Daily Market Brief 4 October 2017

Brexit Confusion Continues

October 4th: Highlights

  • Johnson backs Florence speech, Davis prepared to walk away
  • Data continues to demonstrate economic weakness
  • Catalonia independence “in days”

Conference speeches confirm muddled thinking

The Conservative Party’s Annual Conference was supposed to be an opportunity for the Government to mend cracks that had become chasms between Cabinet colleagues over what kind of Brexit the ongoing negotiations could or would produce. In a confusing pair of Speeches Boris Johnson, the Foreign Secretary and David Davis, the Brexit Minister appeared to change places. Johnson backed “every syllable” of The Prime Minister’s recent speech in Florence while Davis spoke about walking away if no deal can be reached.

This all but confirmed the muddled thinking and dubious reasoning that is pervading the Government with a hard Brexit becoming more of a possibility every day.

Sterling has almost become immune to talk over Brexit, now only reacting to the effect it is having on the economy and future monetary policy. It has also become reactive to drivers of other currencies. Versus the dollar, the pound fell yesterday reaching a low of 1.3222 as rate hike expectations drove the greenback to six weeks highs versus a basket of its trading partners currencies. The common currency clawed back some of its recent losses despite the recent political upheaval. It reached 0.8883 versus Sterling although any follow through is likely to be limited given the political headwinds now facing the region.

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Monetary Policy still the prime influence on currencies

There has been an air of the “end of an era” as G20 Central Banks line up to start to tighten monetary policy either by withdrawal of extraordinary stimulus or hiking interest rates. The Fed, BoE and ECB are at varying stages of preparation for a normalization.

The Fed has started already and will likely follow up the start of the reduction in its balance sheet with a further rate hike in December. The U.K. is toying with a rate hike next month try to control inflation, but with every new data release the reasoning behind a hike becomes more blurred. ECB President Mario Draghi has been clear in his desire to keep rates on hold and to provide a “level playing field” to all Eurozone members and now with the return of political uncertainty a change in monetary policy is even further in the future.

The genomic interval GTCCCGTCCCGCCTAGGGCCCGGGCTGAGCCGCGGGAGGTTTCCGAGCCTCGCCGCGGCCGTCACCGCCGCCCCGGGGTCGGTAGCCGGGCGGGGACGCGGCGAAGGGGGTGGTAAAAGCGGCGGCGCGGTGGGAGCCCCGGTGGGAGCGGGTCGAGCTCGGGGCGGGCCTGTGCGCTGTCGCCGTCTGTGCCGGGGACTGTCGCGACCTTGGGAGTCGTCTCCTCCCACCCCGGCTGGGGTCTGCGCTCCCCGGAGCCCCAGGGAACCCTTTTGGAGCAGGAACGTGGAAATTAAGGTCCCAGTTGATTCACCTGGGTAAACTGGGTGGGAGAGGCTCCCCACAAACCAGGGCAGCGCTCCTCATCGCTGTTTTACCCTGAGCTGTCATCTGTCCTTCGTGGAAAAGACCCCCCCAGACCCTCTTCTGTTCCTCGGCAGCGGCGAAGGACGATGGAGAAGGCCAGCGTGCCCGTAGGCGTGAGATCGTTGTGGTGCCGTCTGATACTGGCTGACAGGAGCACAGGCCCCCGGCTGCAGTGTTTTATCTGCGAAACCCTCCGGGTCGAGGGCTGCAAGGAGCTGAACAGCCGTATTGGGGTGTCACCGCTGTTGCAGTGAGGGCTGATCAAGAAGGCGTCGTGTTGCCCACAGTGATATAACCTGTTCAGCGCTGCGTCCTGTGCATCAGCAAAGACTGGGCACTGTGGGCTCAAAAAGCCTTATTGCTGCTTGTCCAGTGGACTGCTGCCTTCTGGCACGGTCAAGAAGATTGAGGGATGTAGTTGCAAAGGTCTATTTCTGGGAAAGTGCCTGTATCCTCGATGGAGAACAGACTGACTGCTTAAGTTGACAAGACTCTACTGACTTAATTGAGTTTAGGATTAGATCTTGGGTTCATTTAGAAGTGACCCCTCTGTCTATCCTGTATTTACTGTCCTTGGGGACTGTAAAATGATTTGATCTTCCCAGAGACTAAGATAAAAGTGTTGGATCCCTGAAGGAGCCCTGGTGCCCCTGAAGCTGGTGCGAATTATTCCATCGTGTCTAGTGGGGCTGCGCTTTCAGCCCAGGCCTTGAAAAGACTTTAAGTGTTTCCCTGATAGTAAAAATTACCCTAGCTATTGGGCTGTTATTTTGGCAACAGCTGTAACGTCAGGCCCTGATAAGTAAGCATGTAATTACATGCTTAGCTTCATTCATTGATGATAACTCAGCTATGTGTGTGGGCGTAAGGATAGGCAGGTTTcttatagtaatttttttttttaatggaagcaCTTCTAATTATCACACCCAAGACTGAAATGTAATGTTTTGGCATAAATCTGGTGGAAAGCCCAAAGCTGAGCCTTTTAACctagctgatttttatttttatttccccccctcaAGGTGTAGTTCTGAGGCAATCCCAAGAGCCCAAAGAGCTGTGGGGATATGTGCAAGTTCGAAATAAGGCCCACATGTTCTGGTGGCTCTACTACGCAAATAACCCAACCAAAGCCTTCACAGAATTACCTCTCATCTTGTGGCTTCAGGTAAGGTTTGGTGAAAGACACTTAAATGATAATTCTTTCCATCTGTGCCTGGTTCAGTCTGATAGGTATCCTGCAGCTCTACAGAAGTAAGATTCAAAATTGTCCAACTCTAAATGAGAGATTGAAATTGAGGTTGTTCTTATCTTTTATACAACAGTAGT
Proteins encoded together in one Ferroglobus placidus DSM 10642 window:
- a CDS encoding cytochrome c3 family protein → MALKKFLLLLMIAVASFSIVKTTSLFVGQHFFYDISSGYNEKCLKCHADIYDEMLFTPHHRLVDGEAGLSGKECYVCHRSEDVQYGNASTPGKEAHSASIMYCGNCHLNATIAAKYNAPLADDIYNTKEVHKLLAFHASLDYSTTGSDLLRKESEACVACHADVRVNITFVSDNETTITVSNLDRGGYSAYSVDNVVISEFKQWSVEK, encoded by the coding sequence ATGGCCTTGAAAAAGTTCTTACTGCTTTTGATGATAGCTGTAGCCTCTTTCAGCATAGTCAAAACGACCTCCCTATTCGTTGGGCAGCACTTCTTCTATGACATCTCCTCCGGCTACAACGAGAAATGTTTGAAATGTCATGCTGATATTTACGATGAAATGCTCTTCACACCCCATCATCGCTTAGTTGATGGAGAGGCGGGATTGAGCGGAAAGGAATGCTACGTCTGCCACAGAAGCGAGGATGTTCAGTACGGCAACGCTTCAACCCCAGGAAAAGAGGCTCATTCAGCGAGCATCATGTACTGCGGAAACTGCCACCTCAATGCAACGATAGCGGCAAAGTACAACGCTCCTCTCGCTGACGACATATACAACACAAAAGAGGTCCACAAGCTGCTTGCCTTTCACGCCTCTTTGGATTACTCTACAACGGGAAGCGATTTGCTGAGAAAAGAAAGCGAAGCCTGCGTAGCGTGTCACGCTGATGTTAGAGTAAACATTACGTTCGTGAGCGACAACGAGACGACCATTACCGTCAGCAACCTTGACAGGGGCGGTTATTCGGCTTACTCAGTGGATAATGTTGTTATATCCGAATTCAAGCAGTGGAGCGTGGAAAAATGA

Janet Yellen has now been put in a particularly invidious position with the names of her likely replacement being discussed when it hasn’t been officially confirmed that she won’t be reappointed. The Heads of the BoE and ECB are beginning to reach the end of their terms. Draghi will be leaving the ECB (to be most probably replaced by the President of the Bundesbank) in December 2019 with BoE Governor Mark Carney will leave his position in June of that year. This was supposed to have been after Brexit but with a transition period likely to be agreed, his successor will be plunged into a difficult scenario.

Euro calm as Catalonia continues independence plans

There are many regions of Europe where there are mumblings about independence with nine that are prominent and where the threat of secession is serious; Basque Country, Flanders and Wallonia, Veneto and Lombardy, Corsica, Scotland, Bavaria, Brittany, Sardinia and South Tyrol. Sure to be emboldened by the result of the Catalonia referendum they are likely to bring further headaches to Brussels and the politicians of their “home countries”.

The President of Catalonia has declared that he will announce independence from Spain in the “next few days”. Carlos Puigdemont encouraged by the overwhelming result of the vote while the king of Spain has described the Catalans as acting outside the law and called the situation “extremely serious”.

The Euro has barely reacted to the threat of Catalonian independence yet as traders digest the significance to the entire region. It is the greater political significance particularly if it does fuel further revolt across Europe that will concern Brussels.

In a note to clients recently, Barclays Bank said that the threat of independence in the near term is close to zero!

An independent Catalonia would not be an EU member and any application to join would most likely be vetoed by Spain. This would leave them outside the single market with all the ramifications that have become all too clear recently.

Have a great day!

About Alan Hill

Alan has been involved in the FX market for more than 25 years and brings a wealth of experience to his content. His knowledge has been gained while trading through some of the most volatile periods of recent history. His commentary relies on an understanding of past events and how they will affect future market performance.”